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Juneteenth: Socioeconomic Disparities in the Black American Population

Updated: Jul 31, 2020

Another important subject of disparity for Black Americans and many minority individuals in America is socioeconomic status.


In remembrance of Juneteenth, it is important that we remember the long history of inequality that was endured by the African American people for generations. Juneteenth stands for June 19th on which day slaves in the United States were freed. It is considered a type of Independence Day or Day of Freedom for people of color in our country. This day should not be confused with the date of the Emancipation Proclamation which was January 1, 1863. The actually freedom of slaves did not come soon after the Emancipation. It was 2 and a half years before slaves were able to live as citizens (and I put that lightly because, as we all know, they were not treated equal and even today they still face adversity simply due to the color of their skin). No, freedom did not come on January 1, 1863, it came on June 19, 1865. On this day, "the Union soldiers, led by Major General Gordon Granger, landed at Galveston, Texas with news that the war had ended and that the enslaved were now free" (


  • From 1983-2016, the racial wealth divide has grown significantly. In 1983, the median wealth of white adults was $110,160 versus $7,323 for Black Americans in the US. The numbers in 2016 were $146,984 vs $3,557. That means that in 1983, black people made, on average, 6% of what the average white person made in the US. In 2016, that percentage moved to 2%. Not only was the disparity tremendous before, but now it’s THREE TIMES LOWER.

  • The top tier income (income of the top 10% within the racial group) for Black Americans in 2016 was ~$60,000 while White American’s in their top tier made ~$120,000 and Asian Americans made ~$135,000. That means that the highest income tear in the Black American racial group makes HALF as much as the top tier in the White American racial group.

  • 12% of Black American college graduates in their 20s are employed (according to a 2013 study) which is more than double the rate of unemployment among college students of all races. This outlines a disparity in the employment market between different races with the same credentials.

Socioeconomic Status

  • The percentage of black people and Latinos in the US who are CEOs of Fortune 500 companies is less than 5%. This means that in the United States, 95+% of CEOs of major companies are white.

  • College debt also shows disparities by racial groups. The average White American’s cumulative debt for a bachelor’s degree from 2015-2016 was ~$20,000 while the average Black American accumulated closer to $28,000 and the average Asian American cumulated ~$12,000.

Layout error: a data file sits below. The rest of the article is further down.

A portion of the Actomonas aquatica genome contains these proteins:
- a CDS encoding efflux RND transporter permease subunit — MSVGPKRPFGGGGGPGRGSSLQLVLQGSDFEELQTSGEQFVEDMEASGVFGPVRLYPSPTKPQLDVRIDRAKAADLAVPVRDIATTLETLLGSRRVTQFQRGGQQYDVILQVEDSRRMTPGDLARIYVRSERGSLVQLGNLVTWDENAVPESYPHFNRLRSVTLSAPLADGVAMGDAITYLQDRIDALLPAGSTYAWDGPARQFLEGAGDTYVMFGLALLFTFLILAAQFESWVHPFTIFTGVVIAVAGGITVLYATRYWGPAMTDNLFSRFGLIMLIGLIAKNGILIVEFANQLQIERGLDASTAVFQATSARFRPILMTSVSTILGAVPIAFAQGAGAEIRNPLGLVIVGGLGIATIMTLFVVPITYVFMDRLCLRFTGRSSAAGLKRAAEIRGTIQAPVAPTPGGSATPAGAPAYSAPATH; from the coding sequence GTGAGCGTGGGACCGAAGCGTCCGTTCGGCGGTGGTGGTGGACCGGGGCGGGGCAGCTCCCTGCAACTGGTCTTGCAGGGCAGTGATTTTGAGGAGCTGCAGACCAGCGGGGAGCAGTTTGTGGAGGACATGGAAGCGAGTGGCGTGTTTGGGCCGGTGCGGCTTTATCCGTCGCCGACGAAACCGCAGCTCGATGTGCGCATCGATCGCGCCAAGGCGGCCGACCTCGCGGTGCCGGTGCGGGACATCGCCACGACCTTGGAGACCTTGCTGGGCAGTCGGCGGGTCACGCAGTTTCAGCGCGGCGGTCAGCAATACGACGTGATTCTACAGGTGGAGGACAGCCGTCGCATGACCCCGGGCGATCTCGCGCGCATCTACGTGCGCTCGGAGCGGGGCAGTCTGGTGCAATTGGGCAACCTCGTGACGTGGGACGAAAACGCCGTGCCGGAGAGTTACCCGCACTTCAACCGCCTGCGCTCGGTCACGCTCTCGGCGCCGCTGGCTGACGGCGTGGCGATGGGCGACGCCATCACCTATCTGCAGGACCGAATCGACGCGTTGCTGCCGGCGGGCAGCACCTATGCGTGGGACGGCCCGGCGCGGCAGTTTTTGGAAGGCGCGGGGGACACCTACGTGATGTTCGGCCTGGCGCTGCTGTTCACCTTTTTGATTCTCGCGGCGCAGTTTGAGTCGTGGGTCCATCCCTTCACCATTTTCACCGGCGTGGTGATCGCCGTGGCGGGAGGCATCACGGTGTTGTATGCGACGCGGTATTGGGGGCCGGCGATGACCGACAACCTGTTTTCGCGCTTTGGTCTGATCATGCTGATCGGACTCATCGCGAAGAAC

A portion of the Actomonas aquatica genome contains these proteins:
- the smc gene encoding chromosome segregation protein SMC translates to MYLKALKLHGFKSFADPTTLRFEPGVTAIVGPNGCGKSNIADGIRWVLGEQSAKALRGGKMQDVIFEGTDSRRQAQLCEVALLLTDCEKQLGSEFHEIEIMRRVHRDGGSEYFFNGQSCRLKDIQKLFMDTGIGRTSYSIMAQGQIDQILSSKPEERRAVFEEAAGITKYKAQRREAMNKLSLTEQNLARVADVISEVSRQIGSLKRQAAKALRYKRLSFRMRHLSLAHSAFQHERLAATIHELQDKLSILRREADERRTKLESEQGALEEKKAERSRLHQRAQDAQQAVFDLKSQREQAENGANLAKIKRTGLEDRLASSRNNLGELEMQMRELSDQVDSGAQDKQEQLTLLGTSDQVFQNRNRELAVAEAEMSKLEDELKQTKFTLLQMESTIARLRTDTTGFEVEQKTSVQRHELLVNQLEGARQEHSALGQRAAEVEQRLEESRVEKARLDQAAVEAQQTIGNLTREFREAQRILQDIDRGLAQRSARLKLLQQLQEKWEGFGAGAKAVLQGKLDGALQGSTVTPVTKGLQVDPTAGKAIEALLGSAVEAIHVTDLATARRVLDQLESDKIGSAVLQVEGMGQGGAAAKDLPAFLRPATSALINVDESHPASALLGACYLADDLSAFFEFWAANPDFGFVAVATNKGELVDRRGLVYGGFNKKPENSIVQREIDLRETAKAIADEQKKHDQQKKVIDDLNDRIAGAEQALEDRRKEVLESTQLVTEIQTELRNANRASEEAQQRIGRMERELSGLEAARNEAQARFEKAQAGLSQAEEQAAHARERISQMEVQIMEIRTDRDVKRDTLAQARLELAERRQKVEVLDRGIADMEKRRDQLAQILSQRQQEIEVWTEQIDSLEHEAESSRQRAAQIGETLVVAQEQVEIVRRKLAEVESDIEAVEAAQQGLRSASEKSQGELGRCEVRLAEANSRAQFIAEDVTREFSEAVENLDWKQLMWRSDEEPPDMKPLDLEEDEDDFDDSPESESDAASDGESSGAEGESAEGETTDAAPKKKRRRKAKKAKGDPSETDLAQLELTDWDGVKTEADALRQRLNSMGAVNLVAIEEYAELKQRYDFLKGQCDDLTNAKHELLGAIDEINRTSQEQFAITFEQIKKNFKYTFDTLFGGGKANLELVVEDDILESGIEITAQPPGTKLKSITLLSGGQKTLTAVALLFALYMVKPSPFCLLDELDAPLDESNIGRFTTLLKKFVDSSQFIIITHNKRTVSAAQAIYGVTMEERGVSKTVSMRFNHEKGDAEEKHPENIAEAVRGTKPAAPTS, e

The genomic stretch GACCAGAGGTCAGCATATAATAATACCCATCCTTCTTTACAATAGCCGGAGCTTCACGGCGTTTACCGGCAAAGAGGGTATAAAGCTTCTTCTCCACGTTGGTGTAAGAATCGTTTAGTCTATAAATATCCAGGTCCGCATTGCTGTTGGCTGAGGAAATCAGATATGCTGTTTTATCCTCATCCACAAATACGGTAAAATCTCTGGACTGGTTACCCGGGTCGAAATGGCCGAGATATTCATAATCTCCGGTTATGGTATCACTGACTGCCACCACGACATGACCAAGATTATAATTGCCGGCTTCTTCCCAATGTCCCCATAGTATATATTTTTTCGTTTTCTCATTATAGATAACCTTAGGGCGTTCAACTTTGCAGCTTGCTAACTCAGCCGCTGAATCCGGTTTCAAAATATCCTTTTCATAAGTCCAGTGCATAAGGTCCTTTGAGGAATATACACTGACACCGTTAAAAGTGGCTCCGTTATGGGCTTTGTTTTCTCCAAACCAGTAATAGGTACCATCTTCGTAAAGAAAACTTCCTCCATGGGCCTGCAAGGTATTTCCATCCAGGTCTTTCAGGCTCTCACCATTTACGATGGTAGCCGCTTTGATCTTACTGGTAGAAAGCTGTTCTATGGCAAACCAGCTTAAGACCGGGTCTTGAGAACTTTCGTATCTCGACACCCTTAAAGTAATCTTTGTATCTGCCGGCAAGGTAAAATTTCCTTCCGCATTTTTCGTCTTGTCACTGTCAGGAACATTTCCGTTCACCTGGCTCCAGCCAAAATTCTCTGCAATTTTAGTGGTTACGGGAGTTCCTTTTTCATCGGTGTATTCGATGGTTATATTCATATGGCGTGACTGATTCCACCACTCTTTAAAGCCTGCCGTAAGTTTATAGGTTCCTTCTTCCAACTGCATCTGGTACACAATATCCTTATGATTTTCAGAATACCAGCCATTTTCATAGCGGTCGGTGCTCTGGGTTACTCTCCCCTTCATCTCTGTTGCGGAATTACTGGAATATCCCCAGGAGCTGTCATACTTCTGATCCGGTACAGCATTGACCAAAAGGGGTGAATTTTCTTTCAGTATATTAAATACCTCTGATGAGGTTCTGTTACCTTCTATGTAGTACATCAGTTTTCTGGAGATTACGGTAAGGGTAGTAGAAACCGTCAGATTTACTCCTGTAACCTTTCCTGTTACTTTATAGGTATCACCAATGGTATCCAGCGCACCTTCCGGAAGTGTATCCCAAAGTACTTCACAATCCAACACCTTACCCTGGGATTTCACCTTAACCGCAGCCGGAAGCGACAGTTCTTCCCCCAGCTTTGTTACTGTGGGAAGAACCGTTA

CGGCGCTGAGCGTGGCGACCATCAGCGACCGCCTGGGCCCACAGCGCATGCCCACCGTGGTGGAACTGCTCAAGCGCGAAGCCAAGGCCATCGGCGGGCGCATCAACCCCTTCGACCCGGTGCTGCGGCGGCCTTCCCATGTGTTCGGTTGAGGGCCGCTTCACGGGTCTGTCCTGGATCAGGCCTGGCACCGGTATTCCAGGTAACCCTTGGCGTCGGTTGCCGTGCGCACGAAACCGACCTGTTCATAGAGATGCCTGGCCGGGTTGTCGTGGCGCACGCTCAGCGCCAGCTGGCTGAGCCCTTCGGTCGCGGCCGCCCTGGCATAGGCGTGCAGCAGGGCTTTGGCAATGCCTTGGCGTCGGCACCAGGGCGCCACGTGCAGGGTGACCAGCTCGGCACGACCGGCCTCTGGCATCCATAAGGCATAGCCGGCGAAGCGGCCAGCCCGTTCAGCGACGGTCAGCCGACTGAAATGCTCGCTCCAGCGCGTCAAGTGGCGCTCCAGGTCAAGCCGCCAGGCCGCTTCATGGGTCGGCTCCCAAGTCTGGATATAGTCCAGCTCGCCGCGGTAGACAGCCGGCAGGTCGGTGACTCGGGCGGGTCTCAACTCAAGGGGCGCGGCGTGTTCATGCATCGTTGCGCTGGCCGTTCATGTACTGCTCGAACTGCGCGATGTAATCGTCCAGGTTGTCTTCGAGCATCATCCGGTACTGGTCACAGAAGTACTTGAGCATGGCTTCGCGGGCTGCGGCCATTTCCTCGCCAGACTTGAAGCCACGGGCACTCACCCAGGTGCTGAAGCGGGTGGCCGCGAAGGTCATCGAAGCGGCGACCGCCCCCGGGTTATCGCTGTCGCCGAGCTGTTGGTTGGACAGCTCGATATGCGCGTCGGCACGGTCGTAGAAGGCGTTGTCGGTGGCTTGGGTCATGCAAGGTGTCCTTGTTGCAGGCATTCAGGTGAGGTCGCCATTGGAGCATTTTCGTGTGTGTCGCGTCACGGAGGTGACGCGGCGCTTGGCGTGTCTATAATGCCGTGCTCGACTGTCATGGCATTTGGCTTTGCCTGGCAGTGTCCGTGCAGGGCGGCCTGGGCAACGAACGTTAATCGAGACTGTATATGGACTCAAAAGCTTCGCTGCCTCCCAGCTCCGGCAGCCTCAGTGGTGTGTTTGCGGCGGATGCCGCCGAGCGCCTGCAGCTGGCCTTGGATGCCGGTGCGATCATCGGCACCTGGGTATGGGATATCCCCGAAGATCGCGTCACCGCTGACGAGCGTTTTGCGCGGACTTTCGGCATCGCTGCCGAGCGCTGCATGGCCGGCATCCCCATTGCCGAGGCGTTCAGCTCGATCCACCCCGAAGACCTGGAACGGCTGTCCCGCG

• African Americans are almost twice as likely as white Americans to be uninsured. This failure of medical access leads to serious underlying medical conditions – Black Americans have higher death rates and higher prevalence rates of chronic conditions.

COVID-19 Impact

  • Black Americans are disproportionately likely to be doing essential jobs such as food industry, health services, taxis, and other service jobs. During COVID, many people are having to choose between their health and their income. Due to the income disparities listed previously, Black Americans are more likely to need the jobs and to be in danger during the pandemic. This could be the cause for the rate of Black American deaths by COVID being 2.5 times larger than the rate of White Americans.

So What's the Point?

So what do all of these statistics mean? Basically, what’s being shown in this long list of percentages is that Black Americans, on average, make less money, work more dangerous jobs, work lower level jobs, have higher college debt, have and die from more chronic illnesses, and have less access to proper medical care than the white American population. These are all reasons that lead to the disparities of racial equality in America and, specifically, the disparities in the mental wellness of Black Americans.

Black Americans make less money which means they are less likely to be able to afford Mental Health care as some insurances don’t cover it and it can be very expensive.

Black Americans work lower level jobs and are less likely to have insurance which means that the price of Mental Health care is much more of a barrier for their racial group.

Black Americans have less access to health care which means they are less likely to even be referred to Mental Health care in the first place.

There is a disparity for Black Americans in America.


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